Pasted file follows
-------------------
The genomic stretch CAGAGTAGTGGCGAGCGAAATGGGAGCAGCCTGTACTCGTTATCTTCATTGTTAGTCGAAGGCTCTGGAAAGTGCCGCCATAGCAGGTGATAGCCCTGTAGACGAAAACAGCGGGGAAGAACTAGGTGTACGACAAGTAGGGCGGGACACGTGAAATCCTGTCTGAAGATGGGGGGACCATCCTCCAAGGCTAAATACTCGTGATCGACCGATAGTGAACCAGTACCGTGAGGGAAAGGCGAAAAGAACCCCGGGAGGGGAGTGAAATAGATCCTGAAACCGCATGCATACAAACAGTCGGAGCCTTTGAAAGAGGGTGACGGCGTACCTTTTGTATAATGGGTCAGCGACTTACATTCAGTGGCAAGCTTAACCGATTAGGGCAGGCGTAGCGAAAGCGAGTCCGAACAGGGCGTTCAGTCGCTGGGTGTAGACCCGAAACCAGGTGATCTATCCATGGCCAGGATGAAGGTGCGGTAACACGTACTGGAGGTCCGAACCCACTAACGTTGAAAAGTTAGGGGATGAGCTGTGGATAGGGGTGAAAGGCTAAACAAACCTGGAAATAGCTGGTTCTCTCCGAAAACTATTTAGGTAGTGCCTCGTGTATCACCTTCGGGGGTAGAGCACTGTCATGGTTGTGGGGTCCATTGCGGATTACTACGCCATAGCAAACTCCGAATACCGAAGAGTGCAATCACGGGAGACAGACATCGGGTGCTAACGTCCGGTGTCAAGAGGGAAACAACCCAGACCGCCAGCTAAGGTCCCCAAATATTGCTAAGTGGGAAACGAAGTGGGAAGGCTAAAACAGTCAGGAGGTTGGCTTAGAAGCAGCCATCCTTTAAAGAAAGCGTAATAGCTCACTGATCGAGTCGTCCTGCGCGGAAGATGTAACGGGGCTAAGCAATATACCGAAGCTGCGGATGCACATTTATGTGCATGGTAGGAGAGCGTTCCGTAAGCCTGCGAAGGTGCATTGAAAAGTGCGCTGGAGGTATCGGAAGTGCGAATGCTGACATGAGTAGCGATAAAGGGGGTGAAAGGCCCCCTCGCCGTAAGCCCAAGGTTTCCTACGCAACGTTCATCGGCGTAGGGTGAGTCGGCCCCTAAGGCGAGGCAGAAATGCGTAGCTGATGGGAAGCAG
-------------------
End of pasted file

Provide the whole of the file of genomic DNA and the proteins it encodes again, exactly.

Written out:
The genomic stretch CAGAGTAGTGGCGAGCGAAATGGGAGCAGCCTGTACTCGTTATCTTCATTGTTAGTCGAAGGCTCTGGAAAGTGCCGCCATAGCAGGTGATAGCCCTGTAGACGAAAACAGCGGGGAAGAACTAGGTGTACGACAAGTAGGGCGGGACACGTGAAATCCTGTCTGAAGATGGGGGGACCATCCTCCAAGGCTAAATACTCGTGATCGACCGATAGTGAACCAGTACCGTGAGGGAAAGGCGAAAAGAACCCCGGGAGGGGAGTGAAATAGATCCTGAAACCGCATGCATACAAACAGTCGGAGCCTTTGAAAGAGGGTGACGGCGTACCTTTTGTATAATGGGTCAGCGACTTACATTCAGTGGCAAGCTTAACCGATTAGGGCAGGCGTAGCGAAAGCGAGTCCGAACAGGGCGTTCAGTCGCTGGGTGTAGACCCGAAACCAGGTGATCTATCCATGGCCAGGATGAAGGTGCGGTAACACGTACTGGAGGTCCGAACCCACTAACGTTGAAAAGTTAGGGGATGAGCTGTGGATAGGGGTGAAAGGCTAAACAAACCTGGAAATAGCTGGTTCTCTCCGAAAACTATTTAGGTAGTGCCTCGTGTATCACCTTCGGGGGTAGAGCACTGTCATGGTTGTGGGGTCCATTGCGGATTACTACGCCATAGCAAACTCCGAATACCGAAGAGTGCAATCACGGGAGACAGACATCGGGTGCTAACGTCCGGTGTCAAGAGGGAAACAACCCAGACCGCCAGCTAAGGTCCCCAAATATTGCTAAGTGGGAAACGAAGTGGGAAGGCTAAAACAGTCAGGAGGTTGGCTTAGAAGCAGCCATCCTTTAAAGAAAGCGTAATAGCTCACTGATCGAGTCGTCCTGCGCGGAAGATGTAACGGGGCTAAGCAATATACCGAAGCTGCGGATGCACATTTATGTGCATGGTAGGAGAGCGTTCCGTAAGCCTGCGAAGGTGCATTGAAAAGTGCGCTGGAGGTATCGGAAGTGCGAATGCTGACATGAGTAGCGATAAAGGGGGTGAAAGGCCCCCTCGCCGTAAGCCCAAGGTTTCCTACGCAACGTTCATCGGCGTAGGGTGAGTCGGCCCCTAAGGCGAGGCAGAAATGCGTAGCTGATGGGAAGCAG